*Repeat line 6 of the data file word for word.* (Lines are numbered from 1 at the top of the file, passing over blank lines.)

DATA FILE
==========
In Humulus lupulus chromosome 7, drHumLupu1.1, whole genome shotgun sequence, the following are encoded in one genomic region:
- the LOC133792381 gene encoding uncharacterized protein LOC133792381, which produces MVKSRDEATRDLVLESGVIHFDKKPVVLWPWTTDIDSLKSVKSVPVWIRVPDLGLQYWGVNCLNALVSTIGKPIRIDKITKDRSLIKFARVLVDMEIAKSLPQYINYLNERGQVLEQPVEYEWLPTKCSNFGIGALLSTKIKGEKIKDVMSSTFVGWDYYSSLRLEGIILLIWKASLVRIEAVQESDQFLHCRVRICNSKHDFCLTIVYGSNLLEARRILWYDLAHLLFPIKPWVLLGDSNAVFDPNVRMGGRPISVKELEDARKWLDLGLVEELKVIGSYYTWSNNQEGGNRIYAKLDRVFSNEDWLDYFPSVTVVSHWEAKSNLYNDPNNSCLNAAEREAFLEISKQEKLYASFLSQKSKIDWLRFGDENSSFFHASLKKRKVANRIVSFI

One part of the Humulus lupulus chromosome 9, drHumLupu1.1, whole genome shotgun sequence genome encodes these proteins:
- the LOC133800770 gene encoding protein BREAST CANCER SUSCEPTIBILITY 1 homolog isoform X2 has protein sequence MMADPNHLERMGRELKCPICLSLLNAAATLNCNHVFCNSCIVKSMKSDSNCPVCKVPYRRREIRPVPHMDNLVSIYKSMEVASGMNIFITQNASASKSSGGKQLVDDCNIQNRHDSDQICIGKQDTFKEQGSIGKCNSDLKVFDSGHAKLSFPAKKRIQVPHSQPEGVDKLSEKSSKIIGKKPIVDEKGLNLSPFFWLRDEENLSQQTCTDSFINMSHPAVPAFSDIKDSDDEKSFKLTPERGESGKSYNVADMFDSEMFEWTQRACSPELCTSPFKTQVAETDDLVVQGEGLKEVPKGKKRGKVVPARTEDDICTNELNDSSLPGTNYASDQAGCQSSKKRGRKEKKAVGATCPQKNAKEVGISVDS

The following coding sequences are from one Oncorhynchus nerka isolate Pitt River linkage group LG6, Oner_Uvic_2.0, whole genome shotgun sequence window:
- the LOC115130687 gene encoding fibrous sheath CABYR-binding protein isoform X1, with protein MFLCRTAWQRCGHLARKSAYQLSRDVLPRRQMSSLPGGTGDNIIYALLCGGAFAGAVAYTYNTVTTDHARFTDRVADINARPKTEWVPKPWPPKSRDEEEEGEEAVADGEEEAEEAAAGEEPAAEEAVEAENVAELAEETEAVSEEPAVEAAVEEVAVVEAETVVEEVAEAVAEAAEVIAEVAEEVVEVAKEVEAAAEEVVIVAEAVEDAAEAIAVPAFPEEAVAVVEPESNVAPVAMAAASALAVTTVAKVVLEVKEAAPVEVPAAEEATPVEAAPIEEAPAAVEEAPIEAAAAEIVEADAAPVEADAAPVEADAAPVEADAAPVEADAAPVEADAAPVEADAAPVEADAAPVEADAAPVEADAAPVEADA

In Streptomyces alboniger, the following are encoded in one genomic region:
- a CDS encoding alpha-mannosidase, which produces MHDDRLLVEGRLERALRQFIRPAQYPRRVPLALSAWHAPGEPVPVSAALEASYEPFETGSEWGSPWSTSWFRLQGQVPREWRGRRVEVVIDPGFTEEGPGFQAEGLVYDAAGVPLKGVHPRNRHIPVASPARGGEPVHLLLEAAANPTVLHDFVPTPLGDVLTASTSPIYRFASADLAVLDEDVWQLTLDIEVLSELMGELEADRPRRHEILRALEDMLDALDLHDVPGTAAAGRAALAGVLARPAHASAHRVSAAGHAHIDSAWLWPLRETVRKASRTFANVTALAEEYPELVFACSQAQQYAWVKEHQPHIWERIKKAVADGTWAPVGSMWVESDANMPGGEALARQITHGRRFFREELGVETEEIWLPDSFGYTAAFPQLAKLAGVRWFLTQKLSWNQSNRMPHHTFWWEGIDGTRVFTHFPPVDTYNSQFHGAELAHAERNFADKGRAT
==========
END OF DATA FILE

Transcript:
- the LOC115130687 gene encoding fibrous sheath CABYR-binding protein isoform X1, with protein MFLCRTAWQRCGHLARKSAYQLSRDVLPRRQMSSLPGGTGDNIIYALLCGGAFAGAVAYTYNTVTTDHARFTDRVADINARPKTEWVPKPWPPKSRDEEEEGEEAVADGEEEAEEAAAGEEPAAEEAVEAENVAELAEETEAVSEEPAVEAAVEEVAVVEAETVVEEVAEAVAEAAEVIAEVAEEVVEVAKEVEAAAEEVVIVAEAVEDAAEAIAVPAFPEEAVAVVEPESNVAPVAMAAASALAVTTVAKVVLEVKEAAPVEVPAAEEATPVEAAPIEEAPAAVEEAPIEAAAAEIVEADAAPVEADAAPVEADAAPVEADAAPVEADAAPVEADAAPVEADAAPVEADAAPVEADAAPVEADAAPVEADA